Reasons for a Cautious Optimism

This entire year has been pretty bleak in terms of everyday life, plans has been cancelled, we haven’t been able to socialize as we used to, and much more. Overall, there has been few things to be excited for during this year. But these last few weeks have come with some positive news, which makes me cautiously positive for the future.

First of all, I want to appreciate the effort expanded into making a vaccine against COVID-19. These last few weeks there have been multiple reports of vaccines that have passed phase 2 trials with high rates of success. Moderna, Pfizer, and AstraZeneca are all firms that have come up with vaccines. The vaccines are possible due to novel technologies that allows for usage of messenger RNA (mRNA) to guide a protein to the pathogen. This in itself is promising for future medicine development. But what is more fascinating about the Moderna vaccine is that it only took two days after the release of the genetic sequence of the virus for Moderna to develop the synthetic sequence of RNA that is used in the vaccine.[i]

This raises questions about the regulative path that vaccines and medications need to pass before they become publicly available. A long time has passed between January 13, when Moderna designed their RNA-sequence, and now. A time in which many people have died from the virus. Although there are many risks associated with vaccines, I think that this should at least spark a debate about human challenge trials. Initiatives such as 1daysooner have gotten over 35,000 volunteers that are willing to subject themselves to COVID-19 to more rapidly test and approve of a vaccine. [ii] If human challenge trials could accelerate the approval and creation of safe, useful vaccines, then there should at least be a debate about the use of them. [iii]

All participants in such trials are volunteers, which of course does not make their life expendable, but one must believe that these volunteers are well versed in the associated risks and that they are willing to take on the risks for the benefit of saving lives with the vaccine. With the success of the current vaccines, it is not sure that human challenge trials would have sped up the process. But what if the first generations of vaccines would not have been as effective, or if some vaccines would bring unexpected side effects? Then human challenge trials could have accelerated development of vaccines, and potentially saved many hundred thousands of lives.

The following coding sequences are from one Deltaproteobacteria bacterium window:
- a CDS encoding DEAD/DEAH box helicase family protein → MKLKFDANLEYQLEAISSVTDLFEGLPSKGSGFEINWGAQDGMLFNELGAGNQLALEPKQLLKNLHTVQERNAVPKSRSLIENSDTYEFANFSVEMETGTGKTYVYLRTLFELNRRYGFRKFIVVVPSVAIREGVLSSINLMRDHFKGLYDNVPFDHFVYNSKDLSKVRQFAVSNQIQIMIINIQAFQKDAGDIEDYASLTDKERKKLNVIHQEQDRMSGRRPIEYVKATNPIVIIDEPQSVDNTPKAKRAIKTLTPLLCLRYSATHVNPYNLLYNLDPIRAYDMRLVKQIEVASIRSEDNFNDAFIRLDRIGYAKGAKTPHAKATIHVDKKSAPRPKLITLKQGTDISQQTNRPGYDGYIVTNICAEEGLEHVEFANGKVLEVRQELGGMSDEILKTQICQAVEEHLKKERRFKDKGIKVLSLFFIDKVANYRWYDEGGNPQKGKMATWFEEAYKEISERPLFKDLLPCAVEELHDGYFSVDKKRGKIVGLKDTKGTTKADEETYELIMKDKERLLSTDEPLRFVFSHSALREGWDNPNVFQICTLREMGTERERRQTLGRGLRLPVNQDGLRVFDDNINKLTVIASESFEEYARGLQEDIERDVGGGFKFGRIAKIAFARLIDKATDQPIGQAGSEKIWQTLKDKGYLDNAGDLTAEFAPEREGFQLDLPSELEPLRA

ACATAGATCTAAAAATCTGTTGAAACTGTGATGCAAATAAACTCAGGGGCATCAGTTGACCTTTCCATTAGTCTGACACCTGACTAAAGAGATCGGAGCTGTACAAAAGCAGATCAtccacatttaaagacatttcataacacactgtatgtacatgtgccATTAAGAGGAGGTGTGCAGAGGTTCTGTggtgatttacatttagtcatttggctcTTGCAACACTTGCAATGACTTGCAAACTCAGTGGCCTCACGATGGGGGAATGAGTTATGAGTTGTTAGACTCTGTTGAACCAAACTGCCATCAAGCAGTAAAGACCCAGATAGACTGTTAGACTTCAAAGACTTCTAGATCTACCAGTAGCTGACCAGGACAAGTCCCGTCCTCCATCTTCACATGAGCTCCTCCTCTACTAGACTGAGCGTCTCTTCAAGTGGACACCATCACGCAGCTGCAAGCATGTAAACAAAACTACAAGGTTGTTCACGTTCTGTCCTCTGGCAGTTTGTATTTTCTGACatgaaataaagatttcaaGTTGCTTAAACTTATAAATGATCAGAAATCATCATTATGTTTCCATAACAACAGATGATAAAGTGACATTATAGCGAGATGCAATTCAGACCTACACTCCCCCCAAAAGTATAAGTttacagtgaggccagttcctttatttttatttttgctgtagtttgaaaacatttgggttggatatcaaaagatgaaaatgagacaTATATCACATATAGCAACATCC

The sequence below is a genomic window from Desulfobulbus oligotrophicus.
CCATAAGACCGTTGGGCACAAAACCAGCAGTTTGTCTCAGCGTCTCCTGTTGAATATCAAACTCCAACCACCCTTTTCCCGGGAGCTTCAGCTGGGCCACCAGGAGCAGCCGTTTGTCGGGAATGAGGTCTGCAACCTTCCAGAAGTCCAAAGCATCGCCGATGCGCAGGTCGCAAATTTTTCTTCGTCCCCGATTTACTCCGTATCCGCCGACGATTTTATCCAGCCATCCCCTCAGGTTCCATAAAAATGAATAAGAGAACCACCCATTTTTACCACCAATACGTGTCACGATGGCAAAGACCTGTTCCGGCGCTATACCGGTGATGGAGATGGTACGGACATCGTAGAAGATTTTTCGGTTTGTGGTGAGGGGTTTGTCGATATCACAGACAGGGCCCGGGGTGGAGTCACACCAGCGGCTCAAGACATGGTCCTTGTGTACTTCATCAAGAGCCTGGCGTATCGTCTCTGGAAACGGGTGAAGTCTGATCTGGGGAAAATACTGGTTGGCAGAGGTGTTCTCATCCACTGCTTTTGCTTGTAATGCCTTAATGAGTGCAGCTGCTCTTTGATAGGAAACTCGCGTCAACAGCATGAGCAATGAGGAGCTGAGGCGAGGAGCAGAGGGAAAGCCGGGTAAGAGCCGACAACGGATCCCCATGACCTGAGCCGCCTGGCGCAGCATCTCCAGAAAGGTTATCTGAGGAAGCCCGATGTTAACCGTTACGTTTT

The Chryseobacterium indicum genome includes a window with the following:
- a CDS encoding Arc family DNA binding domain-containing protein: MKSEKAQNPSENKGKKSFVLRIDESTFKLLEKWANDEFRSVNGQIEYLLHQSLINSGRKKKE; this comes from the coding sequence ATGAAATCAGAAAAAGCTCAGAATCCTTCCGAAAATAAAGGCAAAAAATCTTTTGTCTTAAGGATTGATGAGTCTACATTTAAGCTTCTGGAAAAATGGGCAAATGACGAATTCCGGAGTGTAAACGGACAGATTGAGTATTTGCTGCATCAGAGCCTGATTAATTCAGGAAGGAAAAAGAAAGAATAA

Overall, the rapid development and success of these vaccines is good news to the world, both in terms of their immediate effect and the long-term effect of us being able to create vaccines using mRNA.

The second achievement, and cause for optimism, is DeepMind’s and their algorithm AlphaFold 2’s success in “solving” the protein folding problem. This is a huge achievement, not only in biology and life sciences where an increased understanding of proteins can be immensely important, but also in terms of machine learning and computing. This will surely lead to an increased understanding of proteins, which in turn spills into medicine, biology, and perhaps a deeper understanding of life itself.[iv]

In terms of the computing and machine learning aspect, I believe that this breakthrough is equally huge. Deeply technical problems solved by machine learning/AI is probably the last step before we reach the point where AGI is possible. Thus, the evolution of more and more complex machine learning programs suggests two things. First, more and more complex problems appear solvable by using machine learning and second, the time between each breakthrough is shortening. All of this suggests a rapid approach of programs that are complex enough to be regarded as AGI.

My model of when to expect AGI depends largely on past breakthroughs in machine learning, and not any other private information. The AlphaFold and muZero (a program that plays chess, go, shogi, and Atari without knowing the rules beforehand, a step forward in terms of learning techniques) successes force me to update my previous estimate of when AGI is going to exist. From thinking that AGI would be possible in 8-40 years, 50% CI, I now think that AGI is possible in 5-30 years, 50% CI. (The previous estimate was based largely on the breakthroughs made in chess, go etc.) It is a fairly wide estimate, but I am not very confident in neither my understanding or knowledge of computer science. I also believe that the tails of the distribution for creation of AGI are rather fat, there may be many obstacles that we currently do not know.


[i] https://globalnews.ca/news/7492076/moderna-coronavirus-vaccine-technology-how-it-works/

[ii] https://www.1daysooner.org/

[iii] For experimental papers on the possible uses of human challenge trials see: Sauerwein, R., Roestenberg, M. & Moorthy, V. Experimental human challenge infections can accelerate clinical malaria vaccine development. Nat Rev Immunol 11, 57–64 (2011). https://doi.org/10.1038/nri2902

Nir Eyal, Marc Lipsitch, Peter G Smith, Human Challenge Studies to Accelerate Coronavirus Vaccine Licensure, The Journal of Infectious Diseases, Volume 221, Issue 11, 1 June 2020, Pages 1752–1756, https://doi.org/10.1093/infdis/jiaa152

[iv] DeepMind has a great blogpost about the protein folding problem, AlphaFold and its potential future importance. https://deepmind.com/blog/article/alphafold-a-solution-to-a-50-year-old-grand-challenge-in-biology

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